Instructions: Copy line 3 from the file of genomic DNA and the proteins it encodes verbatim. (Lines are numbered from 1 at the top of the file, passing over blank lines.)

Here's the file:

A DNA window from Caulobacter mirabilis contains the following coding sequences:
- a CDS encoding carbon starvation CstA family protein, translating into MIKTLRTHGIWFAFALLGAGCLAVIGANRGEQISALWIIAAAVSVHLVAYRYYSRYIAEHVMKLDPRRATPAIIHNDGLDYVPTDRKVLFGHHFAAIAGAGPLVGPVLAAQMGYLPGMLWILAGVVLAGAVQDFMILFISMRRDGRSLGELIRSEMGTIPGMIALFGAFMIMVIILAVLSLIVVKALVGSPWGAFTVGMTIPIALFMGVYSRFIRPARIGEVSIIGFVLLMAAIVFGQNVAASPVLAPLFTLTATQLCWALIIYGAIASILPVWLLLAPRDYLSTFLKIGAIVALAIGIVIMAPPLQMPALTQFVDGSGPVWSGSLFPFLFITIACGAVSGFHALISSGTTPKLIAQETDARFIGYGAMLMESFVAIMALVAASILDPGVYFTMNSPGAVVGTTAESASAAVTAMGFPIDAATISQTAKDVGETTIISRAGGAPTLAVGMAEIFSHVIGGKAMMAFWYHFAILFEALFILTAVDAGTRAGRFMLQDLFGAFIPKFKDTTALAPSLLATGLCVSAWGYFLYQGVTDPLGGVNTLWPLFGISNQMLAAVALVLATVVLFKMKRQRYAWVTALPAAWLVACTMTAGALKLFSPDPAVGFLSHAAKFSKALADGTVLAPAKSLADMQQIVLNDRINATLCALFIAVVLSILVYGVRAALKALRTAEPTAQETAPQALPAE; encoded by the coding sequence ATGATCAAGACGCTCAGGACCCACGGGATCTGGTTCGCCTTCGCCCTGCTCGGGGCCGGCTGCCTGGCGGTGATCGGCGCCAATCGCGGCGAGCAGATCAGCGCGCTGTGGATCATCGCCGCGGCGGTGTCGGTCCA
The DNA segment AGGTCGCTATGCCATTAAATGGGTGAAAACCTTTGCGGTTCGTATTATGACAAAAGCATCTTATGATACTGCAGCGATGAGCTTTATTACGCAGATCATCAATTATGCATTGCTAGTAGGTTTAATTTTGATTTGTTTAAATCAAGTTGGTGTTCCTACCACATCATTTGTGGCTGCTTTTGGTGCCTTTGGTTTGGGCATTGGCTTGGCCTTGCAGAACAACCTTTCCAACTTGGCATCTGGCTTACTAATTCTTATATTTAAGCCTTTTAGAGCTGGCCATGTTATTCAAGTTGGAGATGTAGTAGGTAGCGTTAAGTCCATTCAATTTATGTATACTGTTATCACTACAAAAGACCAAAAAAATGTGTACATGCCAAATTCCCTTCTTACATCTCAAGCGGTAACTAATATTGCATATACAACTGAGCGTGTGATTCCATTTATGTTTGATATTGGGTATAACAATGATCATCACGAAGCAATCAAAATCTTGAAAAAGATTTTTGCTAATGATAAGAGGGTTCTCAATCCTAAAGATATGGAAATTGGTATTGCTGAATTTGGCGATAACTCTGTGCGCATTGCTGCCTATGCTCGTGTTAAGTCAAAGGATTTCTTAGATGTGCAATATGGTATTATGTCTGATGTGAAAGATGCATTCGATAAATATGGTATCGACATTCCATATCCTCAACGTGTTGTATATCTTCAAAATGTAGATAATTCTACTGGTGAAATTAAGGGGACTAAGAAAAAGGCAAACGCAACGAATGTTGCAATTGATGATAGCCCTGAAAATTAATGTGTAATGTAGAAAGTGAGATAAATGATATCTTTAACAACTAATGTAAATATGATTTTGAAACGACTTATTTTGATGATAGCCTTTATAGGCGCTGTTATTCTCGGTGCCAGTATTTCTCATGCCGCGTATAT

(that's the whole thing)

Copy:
The DNA segment AGGTCGCTATGCCATTAAATGGGTGAAAACCTTTGCGGTTCGTATTATGACAAAAGCATCTTATGATACTGCAGCGATGAGCTTTATTACGCAGATCATCAATTATGCATTGCTAGTAGGTTTAATTTTGATTTGTTTAAATCAAGTTGGTGTTCCTACCACATCATTTGTGGCTGCTTTTGGTGCCTTTGGTTTGGGCATTGGCTTGGCCTTGCAGAACAACCTTTCCAACTTGGCATCTGGCTTACTAATTCTTATATTTAAGCCTTTTAGAGCTGGCCATGTTATTCAAGTTGGAGATGTAGTAGGTAGCGTTAAGTCCATTCAATTTATGTATACTGTTATCACTACAAAAGACCAAAAAAATGTGTACATGCCAAATTCCCTTCTTACATCTCAAGCGGTAACTAATATTGCATATACAACTGAGCGTGTGATTCCATTTATGTTTGATATTGGGTATAACAATGATCATCACGAAGCAATCAAAATCTTGAAAAAGATTTTTGCTAATGATAAGAGGGTTCTCAATCCTAAAGATATGGAAATTGGTATTGCTGAATTTGGCGATAACTCTGTGCGCATTGCTGCCTATGCTCGTGTTAAGTCAAAGGATTTCTTAGATGTGCAATATGGTATTATGTCTGATGTGAAAGATGCATTCGATAAATATGGTATCGACATTCCATATCCTCAACGTGTTGTATATCTTCAAAATGTAGATAATTCTACTGGTGAAATTAAGGGGACTAAGAAAAAGGCAAACGCAACGAATGTTGCAATTGATGATAGCCCTGAAAATTAATGTGTAATGTAGAAAGTGAGATAAATGATATCTTTAACAACTAATGTAAATATGATTTTGAAACGACTTATTTTGATGATAGCCTTTATAGGCGCTGTTATTCTCGGTGCCAGTATTTCTCATGCCGCGTATAT